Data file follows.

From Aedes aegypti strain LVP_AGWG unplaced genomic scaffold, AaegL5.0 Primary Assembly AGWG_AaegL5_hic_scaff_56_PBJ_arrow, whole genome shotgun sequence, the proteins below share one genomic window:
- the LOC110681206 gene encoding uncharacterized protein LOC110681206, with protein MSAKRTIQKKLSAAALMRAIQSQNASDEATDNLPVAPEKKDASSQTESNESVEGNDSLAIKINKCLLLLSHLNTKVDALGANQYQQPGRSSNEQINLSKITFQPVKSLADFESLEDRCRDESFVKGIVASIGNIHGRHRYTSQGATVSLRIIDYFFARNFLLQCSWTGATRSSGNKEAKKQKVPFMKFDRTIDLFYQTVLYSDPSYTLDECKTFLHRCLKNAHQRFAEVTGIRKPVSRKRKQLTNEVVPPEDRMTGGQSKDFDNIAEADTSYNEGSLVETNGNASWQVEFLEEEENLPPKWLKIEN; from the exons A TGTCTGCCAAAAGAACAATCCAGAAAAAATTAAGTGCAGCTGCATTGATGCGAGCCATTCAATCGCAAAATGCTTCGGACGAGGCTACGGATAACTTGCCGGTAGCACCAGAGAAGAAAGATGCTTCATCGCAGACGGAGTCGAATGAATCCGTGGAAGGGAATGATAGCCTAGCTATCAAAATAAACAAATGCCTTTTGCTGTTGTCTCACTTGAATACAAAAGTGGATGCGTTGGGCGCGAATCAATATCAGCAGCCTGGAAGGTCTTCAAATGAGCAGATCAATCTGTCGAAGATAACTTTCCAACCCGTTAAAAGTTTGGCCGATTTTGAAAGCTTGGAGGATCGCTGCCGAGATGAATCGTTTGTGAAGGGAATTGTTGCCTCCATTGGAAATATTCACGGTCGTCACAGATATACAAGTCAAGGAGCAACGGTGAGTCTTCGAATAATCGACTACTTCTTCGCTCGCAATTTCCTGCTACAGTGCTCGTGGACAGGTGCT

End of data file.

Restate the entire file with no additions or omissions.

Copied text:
From Aedes aegypti strain LVP_AGWG unplaced genomic scaffold, AaegL5.0 Primary Assembly AGWG_AaegL5_hic_scaff_56_PBJ_arrow, whole genome shotgun sequence, the proteins below share one genomic window:
- the LOC110681206 gene encoding uncharacterized protein LOC110681206, with protein MSAKRTIQKKLSAAALMRAIQSQNASDEATDNLPVAPEKKDASSQTESNESVEGNDSLAIKINKCLLLLSHLNTKVDALGANQYQQPGRSSNEQINLSKITFQPVKSLADFESLEDRCRDESFVKGIVASIGNIHGRHRYTSQGATVSLRIIDYFFARNFLLQCSWTGATRSSGNKEAKKQKVPFMKFDRTIDLFYQTVLYSDPSYTLDECKTFLHRCLKNAHQRFAEVTGIRKPVSRKRKQLTNEVVPPEDRMTGGQSKDFDNIAEADTSYNEGSLVETNGNASWQVEFLEEEENLPPKWLKIEN; from the exons A TGTCTGCCAAAAGAACAATCCAGAAAAAATTAAGTGCAGCTGCATTGATGCGAGCCATTCAATCGCAAAATGCTTCGGACGAGGCTACGGATAACTTGCCGGTAGCACCAGAGAAGAAAGATGCTTCATCGCAGACGGAGTCGAATGAATCCGTGGAAGGGAATGATAGCCTAGCTATCAAAATAAACAAATGCCTTTTGCTGTTGTCTCACTTGAATACAAAAGTGGATGCGTTGGGCGCGAATCAATATCAGCAGCCTGGAAGGTCTTCAAATGAGCAGATCAATCTGTCGAAGATAACTTTCCAACCCGTTAAAAGTTTGGCCGATTTTGAAAGCTTGGAGGATCGCTGCCGAGATGAATCGTTTGTGAAGGGAATTGTTGCCTCCATTGGAAATATTCACGGTCGTCACAGATATACAAGTCAAGGAGCAACGGTGAGTCTTCGAATAATCGACTACTTCTTCGCTCGCAATTTCCTGCTACAGTGCTCGTGGACAGGTGCT